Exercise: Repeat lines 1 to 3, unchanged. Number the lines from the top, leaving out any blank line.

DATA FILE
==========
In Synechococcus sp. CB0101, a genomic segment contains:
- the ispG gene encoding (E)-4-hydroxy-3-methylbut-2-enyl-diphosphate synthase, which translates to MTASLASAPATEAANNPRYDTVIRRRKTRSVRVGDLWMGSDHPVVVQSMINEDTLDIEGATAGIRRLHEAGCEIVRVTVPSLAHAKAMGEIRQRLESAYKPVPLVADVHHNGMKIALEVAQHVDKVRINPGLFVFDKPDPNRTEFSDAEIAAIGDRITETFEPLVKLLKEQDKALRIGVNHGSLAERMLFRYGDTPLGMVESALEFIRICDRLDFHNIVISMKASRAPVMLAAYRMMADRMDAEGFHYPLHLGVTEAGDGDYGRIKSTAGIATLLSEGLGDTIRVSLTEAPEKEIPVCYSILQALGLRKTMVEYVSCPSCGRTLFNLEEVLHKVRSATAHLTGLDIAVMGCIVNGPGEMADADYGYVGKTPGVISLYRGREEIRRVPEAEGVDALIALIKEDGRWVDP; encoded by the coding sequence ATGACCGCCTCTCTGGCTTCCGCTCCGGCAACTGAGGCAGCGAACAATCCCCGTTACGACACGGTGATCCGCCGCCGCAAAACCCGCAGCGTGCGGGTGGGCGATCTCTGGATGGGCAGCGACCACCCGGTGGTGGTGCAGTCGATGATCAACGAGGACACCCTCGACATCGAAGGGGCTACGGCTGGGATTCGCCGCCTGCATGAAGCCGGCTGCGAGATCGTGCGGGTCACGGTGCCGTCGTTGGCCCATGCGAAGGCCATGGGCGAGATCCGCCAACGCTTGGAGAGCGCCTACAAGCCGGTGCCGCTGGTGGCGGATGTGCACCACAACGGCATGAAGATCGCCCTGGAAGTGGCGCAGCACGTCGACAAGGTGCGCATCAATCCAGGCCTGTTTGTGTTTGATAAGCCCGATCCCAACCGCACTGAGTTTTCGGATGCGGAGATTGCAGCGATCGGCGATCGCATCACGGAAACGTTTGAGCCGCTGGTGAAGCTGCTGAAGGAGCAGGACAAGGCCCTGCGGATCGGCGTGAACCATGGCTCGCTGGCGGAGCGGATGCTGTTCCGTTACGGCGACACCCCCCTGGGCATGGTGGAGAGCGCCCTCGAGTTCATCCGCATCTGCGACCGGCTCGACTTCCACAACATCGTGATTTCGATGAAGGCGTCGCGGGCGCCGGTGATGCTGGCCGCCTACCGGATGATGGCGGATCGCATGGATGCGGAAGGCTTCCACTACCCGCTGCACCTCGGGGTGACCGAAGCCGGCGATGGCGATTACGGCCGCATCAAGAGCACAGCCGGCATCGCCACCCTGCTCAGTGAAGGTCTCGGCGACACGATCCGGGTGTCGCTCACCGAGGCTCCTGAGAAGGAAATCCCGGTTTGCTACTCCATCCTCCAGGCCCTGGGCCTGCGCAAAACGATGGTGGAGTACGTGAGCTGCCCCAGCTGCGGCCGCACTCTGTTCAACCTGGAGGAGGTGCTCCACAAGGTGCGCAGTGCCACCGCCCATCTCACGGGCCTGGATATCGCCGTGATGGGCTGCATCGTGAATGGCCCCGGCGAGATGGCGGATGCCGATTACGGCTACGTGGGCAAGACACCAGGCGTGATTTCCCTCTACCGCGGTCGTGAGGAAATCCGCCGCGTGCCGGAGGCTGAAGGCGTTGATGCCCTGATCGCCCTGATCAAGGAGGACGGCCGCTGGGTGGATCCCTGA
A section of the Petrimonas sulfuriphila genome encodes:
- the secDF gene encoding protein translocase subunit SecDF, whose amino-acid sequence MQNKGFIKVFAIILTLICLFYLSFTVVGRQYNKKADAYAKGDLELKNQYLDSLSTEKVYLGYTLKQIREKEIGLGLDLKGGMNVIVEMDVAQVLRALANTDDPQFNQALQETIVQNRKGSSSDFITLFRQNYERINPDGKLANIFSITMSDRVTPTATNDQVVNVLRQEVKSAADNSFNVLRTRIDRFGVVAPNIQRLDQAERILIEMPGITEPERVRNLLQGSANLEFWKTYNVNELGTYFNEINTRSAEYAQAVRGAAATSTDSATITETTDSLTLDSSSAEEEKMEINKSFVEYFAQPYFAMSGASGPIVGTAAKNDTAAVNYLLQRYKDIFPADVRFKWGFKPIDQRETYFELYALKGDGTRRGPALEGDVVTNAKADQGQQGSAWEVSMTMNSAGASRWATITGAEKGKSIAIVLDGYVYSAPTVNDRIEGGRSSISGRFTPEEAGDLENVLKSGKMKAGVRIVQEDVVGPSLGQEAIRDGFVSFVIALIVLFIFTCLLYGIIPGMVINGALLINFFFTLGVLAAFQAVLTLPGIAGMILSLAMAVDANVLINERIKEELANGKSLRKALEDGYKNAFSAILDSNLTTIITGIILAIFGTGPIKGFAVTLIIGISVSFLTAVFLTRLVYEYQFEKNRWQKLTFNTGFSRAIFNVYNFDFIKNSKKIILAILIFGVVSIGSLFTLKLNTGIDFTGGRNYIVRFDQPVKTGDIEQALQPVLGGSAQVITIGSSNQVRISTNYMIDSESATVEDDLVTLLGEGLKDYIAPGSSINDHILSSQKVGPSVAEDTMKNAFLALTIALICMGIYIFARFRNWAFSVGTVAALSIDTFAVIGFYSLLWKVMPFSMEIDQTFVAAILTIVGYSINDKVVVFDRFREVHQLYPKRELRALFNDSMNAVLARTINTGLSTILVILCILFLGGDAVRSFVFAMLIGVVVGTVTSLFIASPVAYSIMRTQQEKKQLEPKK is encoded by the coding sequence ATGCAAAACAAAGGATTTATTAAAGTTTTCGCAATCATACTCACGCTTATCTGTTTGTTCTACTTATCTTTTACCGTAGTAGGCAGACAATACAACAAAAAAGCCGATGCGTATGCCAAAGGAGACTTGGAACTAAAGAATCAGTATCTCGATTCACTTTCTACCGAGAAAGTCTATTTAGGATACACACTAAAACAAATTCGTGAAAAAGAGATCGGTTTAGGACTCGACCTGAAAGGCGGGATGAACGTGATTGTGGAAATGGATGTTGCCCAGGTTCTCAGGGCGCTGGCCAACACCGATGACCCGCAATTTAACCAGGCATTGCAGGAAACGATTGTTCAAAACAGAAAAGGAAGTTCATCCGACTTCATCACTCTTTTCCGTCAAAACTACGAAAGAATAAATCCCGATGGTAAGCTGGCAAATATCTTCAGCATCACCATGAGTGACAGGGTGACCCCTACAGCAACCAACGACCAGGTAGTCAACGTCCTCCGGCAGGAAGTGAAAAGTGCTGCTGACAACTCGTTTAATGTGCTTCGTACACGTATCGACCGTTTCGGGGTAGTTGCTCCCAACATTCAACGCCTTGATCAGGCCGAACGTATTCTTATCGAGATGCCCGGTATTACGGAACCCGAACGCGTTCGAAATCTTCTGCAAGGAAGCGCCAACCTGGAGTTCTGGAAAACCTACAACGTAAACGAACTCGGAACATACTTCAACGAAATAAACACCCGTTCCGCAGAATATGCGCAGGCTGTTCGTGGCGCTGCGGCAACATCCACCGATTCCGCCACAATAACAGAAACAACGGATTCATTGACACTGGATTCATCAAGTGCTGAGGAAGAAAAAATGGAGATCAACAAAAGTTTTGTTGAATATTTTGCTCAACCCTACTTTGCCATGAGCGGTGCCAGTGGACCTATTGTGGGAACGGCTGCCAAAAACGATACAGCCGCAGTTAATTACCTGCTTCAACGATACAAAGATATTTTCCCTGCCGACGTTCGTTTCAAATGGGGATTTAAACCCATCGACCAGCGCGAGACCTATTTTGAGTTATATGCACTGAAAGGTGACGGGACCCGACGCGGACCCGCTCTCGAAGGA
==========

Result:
In Synechococcus sp. CB0101, a genomic segment contains:
- the ispG gene encoding (E)-4-hydroxy-3-methylbut-2-enyl-diphosphate synthase, which translates to MTASLASAPATEAANNPRYDTVIRRRKTRSVRVGDLWMGSDHPVVVQSMINEDTLDIEGATAGIRRLHEAGCEIVRVTVPSLAHAKAMGEIRQRLESAYKPVPLVADVHHNGMKIALEVAQHVDKVRINPGLFVFDKPDPNRTEFSDAEIAAIGDRITETFEPLVKLLKEQDKALRIGVNHGSLAERMLFRYGDTPLGMVESALEFIRICDRLDFHNIVISMKASRAPVMLAAYRMMADRMDAEGFHYPLHLGVTEAGDGDYGRIKSTAGIATLLSEGLGDTIRVSLTEAPEKEIPVCYSILQALGLRKTMVEYVSCPSCGRTLFNLEEVLHKVRSATAHLTGLDIAVMGCIVNGPGEMADADYGYVGKTPGVISLYRGREEIRRVPEAEGVDALIALIKEDGRWVDP; encoded by the coding sequence ATGACCGCCTCTCTGGCTTCCGCTCCGGCAACTGAGGCAGCGAACAATCCCCGTTACGACACGGTGATCCGCCGCCGCAAAACCCGCAGCGTGCGGGTGGGCGATCTCTGGATGGGCAGCGACCACCCGGTGGTGGTGCAGTCGATGATCAACGAGGACACCCTCGACATCGAAGGGGCTACGGCTGGGATTCGCCGCCTGCATGAAGCCGGCTGCGAGATCGTGCGGGTCACGGTGCCGTCGTTGGCCCATGCGAAGGCCATGGGCGAGATCCGCCAACGCTTGGAGAGCGCCTACAAGCCGGTGCCGCTGGTGGCGGATGTGCACCACAACGGCATGAAGATCGCCCTGGAAGTGGCGCAGCACGTCGACAAGGTGCGCATCAATCCAGGCCTGTTTGTGTTTGATAAGCCCGATCCCAACCGCACTGAGTTTTCGGATGCGGAGATTGCAGCGATCGGCGATCGCATCACGGAAACGTTTGAGCCGCTGGTGAAGCTGCTGAAGGAGCAGGACAAGGCCCTGCGGATCGGCGTGAACCATGGCTCGCTGGCGGAGCGGATGCTGTTCCGTTACGGCGACACCCCCCTGGGCATGGTGGAGAGCGCCCTCGAGTTCATCCGCATCTGCGACCGGCTCGACTTCCACAACATCGTGATTTCGATGAAGGCGTCGCGGGCGCCGGTGATGCTGGCCGCCTACCGGATGATGGCGGATCGCATGGATGCGGAAGGCTTCCACTACCCGCTGCACCTCGGGGTGACCGAAGCCGGCGATGGCGATTACGGCCGCATCAAGAGCACAGCCGGCATCGCCACCCTGCTCAGTGAAGGTCTCGGCGACACGATCCGGGTGTCGCTCACCGAGGCTCCTGAGAAGGAAATCCCGGTTTGCTACTCCATCCTCCAGGCCCTGGGCCTGCGCAAAACGATGGTGGAGTACGTGAGCTGCCCCAGCTGCGGCCGCACTCTGTTCAACCTGGAGGAGGTGCTCCACAAGGTGCGCAGTGCCACCGCCCATCTCACGGGCCTGGATATCGCCGTGATGGGCTGCATCGTGAATGGCCCCGGCGAGATGGCGGATGCCGATTACGGCTACGTGGGCAAGACACCAGGCGTGATTTCCCTCTACCGCGGTCGTGAGGAAATCCGCCGCGTGCCGGAGGCTGAAGGCGTTGATGCCCTGATCGCCCTGATCAAGGAGGACGGCCGCTGGGTGGATCCCTGA
A section of the Petrimonas sulfuriphila genome encodes: